Estimating mercury emissions resulting from wildfire in forests of the Western United States

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Understanding the emissions of mercury (Hg) from wildfires is important for quantifying the global atmospheric Hg sources. Emissions of Hg from soils resulting from wildfires in the Western United States was estimated for the 2000 to 2013 period, and the potential emission of Hg from forest soils was assessed as a function of forest type and soil-heating. Wildfire released an annual average of 3100 ± 1900 kg-Hg y− 1 for the years spanning 2000–2013 in the 11 states within the study area. This estimate is nearly 5-fold lower than previous estimates for the study region. Lower emission estimates are attributed to an inclusion of fire severity within burn perimeters. Within reported wildfire perimeters, the average distribution of low, moderate, and high severity burns was 52, 29, and 19% of the total area, respectively. Review of literature data suggests that that low severity burning does not result in soil heating, moderate severity fire results in shallow soil heating, and high severity fire results in relatively deep soil heating (< 5 cm). Using this approach, emission factors for high severity burns ranged from 58 to 640 μg-Hg kg-fuel− 1. In contrast, low severity burns have emission factors that are estimated to be only 18–34 μg-Hg kg-fuel− 1. In this estimate, wildfire is predicted to release 1–30 g Hg ha− 1 from Western United States forest soils while above ground fuels are projected to contribute an additional 0.9 to 7.8 g Hg ha− 1. Land cover types with low biomass (desert scrub) are projected to release less than 1 g Hg ha− 1. Following soil sources, fuel source contributions to total Hg emissions generally followed the order of duff > wood > foliage > litter > branches.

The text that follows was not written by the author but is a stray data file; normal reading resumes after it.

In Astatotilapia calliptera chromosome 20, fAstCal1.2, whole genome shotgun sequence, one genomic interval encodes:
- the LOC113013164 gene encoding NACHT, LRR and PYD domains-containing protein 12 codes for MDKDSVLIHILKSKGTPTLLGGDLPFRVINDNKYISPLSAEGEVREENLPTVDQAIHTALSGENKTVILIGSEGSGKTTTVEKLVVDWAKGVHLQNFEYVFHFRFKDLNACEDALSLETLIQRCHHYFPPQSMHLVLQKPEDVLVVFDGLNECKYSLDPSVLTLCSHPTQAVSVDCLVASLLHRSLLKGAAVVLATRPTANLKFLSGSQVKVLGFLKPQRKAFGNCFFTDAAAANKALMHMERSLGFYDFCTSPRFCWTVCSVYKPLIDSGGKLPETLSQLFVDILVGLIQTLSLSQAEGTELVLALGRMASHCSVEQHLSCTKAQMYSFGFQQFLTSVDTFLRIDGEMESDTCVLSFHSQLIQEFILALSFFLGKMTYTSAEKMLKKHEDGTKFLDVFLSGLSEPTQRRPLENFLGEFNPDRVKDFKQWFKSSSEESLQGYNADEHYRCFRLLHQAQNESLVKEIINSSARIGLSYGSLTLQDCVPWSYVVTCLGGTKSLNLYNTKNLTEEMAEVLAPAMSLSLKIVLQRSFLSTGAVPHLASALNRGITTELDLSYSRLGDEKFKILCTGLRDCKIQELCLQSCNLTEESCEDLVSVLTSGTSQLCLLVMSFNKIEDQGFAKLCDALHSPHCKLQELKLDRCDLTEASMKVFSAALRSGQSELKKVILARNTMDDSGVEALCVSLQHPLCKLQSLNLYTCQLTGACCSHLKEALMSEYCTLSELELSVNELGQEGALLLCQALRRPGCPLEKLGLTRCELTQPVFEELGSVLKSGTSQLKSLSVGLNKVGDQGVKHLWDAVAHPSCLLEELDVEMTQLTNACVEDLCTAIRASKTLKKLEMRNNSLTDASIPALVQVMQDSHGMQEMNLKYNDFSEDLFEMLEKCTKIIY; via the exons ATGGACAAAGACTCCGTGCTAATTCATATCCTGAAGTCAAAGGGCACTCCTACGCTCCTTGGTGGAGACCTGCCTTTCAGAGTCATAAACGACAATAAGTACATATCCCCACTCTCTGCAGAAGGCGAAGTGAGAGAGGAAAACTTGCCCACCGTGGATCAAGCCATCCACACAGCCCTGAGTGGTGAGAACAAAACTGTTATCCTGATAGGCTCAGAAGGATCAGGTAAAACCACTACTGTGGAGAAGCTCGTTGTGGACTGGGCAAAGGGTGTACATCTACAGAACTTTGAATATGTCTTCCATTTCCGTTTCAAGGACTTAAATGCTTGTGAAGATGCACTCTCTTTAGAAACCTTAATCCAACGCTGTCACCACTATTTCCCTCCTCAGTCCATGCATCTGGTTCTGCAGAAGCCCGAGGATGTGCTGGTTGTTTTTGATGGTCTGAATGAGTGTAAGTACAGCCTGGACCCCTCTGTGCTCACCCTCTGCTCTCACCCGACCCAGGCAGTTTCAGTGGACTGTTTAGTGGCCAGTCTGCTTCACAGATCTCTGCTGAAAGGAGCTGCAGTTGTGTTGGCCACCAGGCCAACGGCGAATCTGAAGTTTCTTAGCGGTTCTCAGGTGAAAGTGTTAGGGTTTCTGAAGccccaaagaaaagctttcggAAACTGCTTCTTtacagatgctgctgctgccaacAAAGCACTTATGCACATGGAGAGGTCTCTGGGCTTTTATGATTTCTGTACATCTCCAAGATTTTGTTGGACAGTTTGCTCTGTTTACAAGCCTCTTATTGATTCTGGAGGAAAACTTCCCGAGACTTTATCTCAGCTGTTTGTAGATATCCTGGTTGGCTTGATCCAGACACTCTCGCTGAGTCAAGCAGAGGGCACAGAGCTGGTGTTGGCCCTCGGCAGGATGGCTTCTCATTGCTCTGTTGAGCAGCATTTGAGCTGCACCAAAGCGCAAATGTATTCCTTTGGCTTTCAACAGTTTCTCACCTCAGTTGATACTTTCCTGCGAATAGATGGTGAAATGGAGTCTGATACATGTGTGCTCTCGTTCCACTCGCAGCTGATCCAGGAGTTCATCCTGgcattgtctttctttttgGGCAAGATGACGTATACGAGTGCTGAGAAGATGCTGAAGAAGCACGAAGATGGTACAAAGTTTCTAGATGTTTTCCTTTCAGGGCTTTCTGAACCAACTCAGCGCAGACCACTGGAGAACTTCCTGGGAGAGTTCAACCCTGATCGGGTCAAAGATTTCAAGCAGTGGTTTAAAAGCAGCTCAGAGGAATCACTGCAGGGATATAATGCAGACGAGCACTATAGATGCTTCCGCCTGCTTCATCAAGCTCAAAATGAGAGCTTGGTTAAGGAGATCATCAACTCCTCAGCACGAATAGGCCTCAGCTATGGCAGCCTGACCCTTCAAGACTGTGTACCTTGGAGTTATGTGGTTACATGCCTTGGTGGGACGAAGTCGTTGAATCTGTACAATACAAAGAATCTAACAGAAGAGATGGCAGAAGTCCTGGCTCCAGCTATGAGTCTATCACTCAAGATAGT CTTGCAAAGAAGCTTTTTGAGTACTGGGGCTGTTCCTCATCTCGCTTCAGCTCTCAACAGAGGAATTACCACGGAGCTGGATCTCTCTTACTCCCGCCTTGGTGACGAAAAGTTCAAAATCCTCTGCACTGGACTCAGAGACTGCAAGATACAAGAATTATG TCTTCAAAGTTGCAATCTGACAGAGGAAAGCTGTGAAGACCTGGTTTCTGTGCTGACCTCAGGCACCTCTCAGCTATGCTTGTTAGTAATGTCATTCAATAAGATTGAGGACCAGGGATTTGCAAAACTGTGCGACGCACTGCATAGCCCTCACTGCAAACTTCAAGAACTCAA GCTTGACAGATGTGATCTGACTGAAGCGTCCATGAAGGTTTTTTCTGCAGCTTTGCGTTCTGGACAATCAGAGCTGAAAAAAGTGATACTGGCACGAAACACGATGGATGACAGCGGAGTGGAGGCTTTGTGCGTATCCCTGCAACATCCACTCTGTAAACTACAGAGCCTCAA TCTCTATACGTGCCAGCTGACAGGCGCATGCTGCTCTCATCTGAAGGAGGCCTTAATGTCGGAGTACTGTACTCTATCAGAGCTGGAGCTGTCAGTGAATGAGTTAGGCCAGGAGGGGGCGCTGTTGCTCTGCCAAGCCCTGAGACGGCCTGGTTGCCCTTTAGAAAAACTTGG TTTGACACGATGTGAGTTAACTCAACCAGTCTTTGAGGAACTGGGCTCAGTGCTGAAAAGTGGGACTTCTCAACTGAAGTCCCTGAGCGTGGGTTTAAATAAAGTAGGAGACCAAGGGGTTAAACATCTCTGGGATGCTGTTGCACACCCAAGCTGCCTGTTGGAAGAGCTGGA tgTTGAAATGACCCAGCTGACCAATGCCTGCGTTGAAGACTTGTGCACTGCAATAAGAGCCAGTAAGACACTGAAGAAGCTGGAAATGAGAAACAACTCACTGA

Webster, J. P., Kane, T. J., Obrist, D., Ryan, J. N., & Aiken, G. R. (2016). Estimating mercury emissions resulting from wildfire in forests of the Western United States. Science of the Total Environment, 568, 578–586.

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